Multiple home price indices indicate that monthly values continued to rise in October. The strongest increases are no longer limited to the West. But one estimate has a decline for November.
the Case-Shiller 20-City Composite Home Price Index for the month of October turned out to be 0.2 percent higher than one month previous.
In addition, the index — a snapshot of U.S. home values that is
based on a value-weighted average in 20 metropolitan areas — has risen 6.4 percent from the same month last year.
Data from S&P Dow Jones Indices and CoreLogic Inc., which provided the latest Case-Shiller numbers Tuesday, indicate that that the 20-city index is just 1.3 percent shy of the July 2006 peak. Since the index fell to its lowest point in March 2012, it is up 52.0 percent.
“Underlying the rising prices for both new and existing homes are low interest rates, low unemployment and continuing economic growth,” David M. Blitzer, managing director and chairman of the index committee at S&P Dow Jones Indices, said in the report. “Some of these favorable factors may shift in 2018. The Fed is widely expected to raise the Fed funds rate three more times to reach 2 percent by the end of the New Year.”
Compared to October 2016, home prices in Seattle have climbed nearly 13 percent — more than any of the cities tracked in the index. Las Vegas prices have climbed 10.2 percent, then 8.1 percent in San Diego, 7.7 percent in San Francisco and 7.2 percent in Denver.
With only a 3.1 percent year-over-year gain, the District of Columbia had the smallest increase.
A more robust month-over-month U.S. gain, 0.5 percent, was recorded for the Federal Housing Finance Agency’s HPI, leaving it at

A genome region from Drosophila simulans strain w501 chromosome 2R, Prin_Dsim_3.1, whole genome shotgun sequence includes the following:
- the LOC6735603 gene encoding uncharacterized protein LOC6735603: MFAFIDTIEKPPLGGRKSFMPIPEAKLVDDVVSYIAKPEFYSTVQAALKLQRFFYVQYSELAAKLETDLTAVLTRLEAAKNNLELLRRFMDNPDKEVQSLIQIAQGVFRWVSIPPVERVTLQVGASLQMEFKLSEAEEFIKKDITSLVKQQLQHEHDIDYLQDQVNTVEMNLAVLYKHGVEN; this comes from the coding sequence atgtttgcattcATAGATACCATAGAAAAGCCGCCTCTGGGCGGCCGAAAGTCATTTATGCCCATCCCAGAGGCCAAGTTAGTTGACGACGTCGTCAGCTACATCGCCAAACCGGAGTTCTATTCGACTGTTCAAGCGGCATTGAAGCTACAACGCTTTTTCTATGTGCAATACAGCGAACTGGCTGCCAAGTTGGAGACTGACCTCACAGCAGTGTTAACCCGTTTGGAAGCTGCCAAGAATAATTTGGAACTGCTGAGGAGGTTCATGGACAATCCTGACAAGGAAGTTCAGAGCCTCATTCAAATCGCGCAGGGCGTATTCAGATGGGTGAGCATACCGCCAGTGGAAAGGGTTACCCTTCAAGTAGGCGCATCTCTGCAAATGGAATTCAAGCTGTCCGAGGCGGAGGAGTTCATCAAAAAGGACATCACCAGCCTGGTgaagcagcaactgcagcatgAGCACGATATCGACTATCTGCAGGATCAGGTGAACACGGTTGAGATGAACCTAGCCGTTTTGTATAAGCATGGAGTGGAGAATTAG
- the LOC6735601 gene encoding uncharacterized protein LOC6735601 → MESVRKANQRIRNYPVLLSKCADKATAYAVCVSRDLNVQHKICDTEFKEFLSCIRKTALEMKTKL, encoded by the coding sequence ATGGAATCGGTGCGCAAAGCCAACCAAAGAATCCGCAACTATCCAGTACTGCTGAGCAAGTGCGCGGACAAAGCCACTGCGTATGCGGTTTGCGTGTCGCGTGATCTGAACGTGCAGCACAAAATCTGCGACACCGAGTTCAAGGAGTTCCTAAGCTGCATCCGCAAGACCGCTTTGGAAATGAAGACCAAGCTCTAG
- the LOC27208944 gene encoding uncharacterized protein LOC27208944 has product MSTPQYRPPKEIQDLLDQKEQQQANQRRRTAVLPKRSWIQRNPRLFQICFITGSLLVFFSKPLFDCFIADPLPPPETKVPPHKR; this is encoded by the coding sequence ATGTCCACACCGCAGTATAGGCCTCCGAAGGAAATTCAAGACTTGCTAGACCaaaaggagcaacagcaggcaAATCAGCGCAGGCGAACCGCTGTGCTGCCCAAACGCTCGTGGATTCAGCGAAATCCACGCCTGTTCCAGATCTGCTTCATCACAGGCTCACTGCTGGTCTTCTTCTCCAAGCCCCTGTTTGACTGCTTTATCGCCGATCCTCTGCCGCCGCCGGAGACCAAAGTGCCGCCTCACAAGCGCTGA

254.7 as of October 2017. FHFA’s index was up 6.6 percent from the same month last year.
FHFA reported an 8.7 percent increase from a year earlier in the Pacific, the most of any region. The worst change from twelve months earlier was in the West North Central: -0.4 percent.
The Black Knight HPI was reported at $283,000 as of October 2017, inching up 0.3 percent from the prior month and climbing 6.5 percent from a year prior. The index, which stands at a record high, has ascended 41.9 percent from the January 2012 trough.
Home prices in New York rose from September by 1.0 percent — the most of any state — according to Black Knight. Idaho was up 0.9 percent, followed by Utah’s 0.8 percent, Vermont’s more than 0.7 percent and Nevada’s nearly 0.7 percent. Alaska, with an 0.5 percent decline, was the worst performing state.
Earlier this month, CoreLogic reported that home prices in October increased 0.9 percent from a month earlier and 7 percent from a year earlier. In last month’s report, CoreLogic estimated that prices were down 0.1 percent from September.
“This escalation in home prices reflects both the acute lack of supply and the strengthening economy,” CoreLogic Chief Economist Frank Nothaft explained in the report.
The Irvine, California-based data aggregator
estimated that prices fell 0.2 percent, however, between October and November. CoreLogic predicts that home prices will rise just 4.2 percent between October 2017 and October 2018.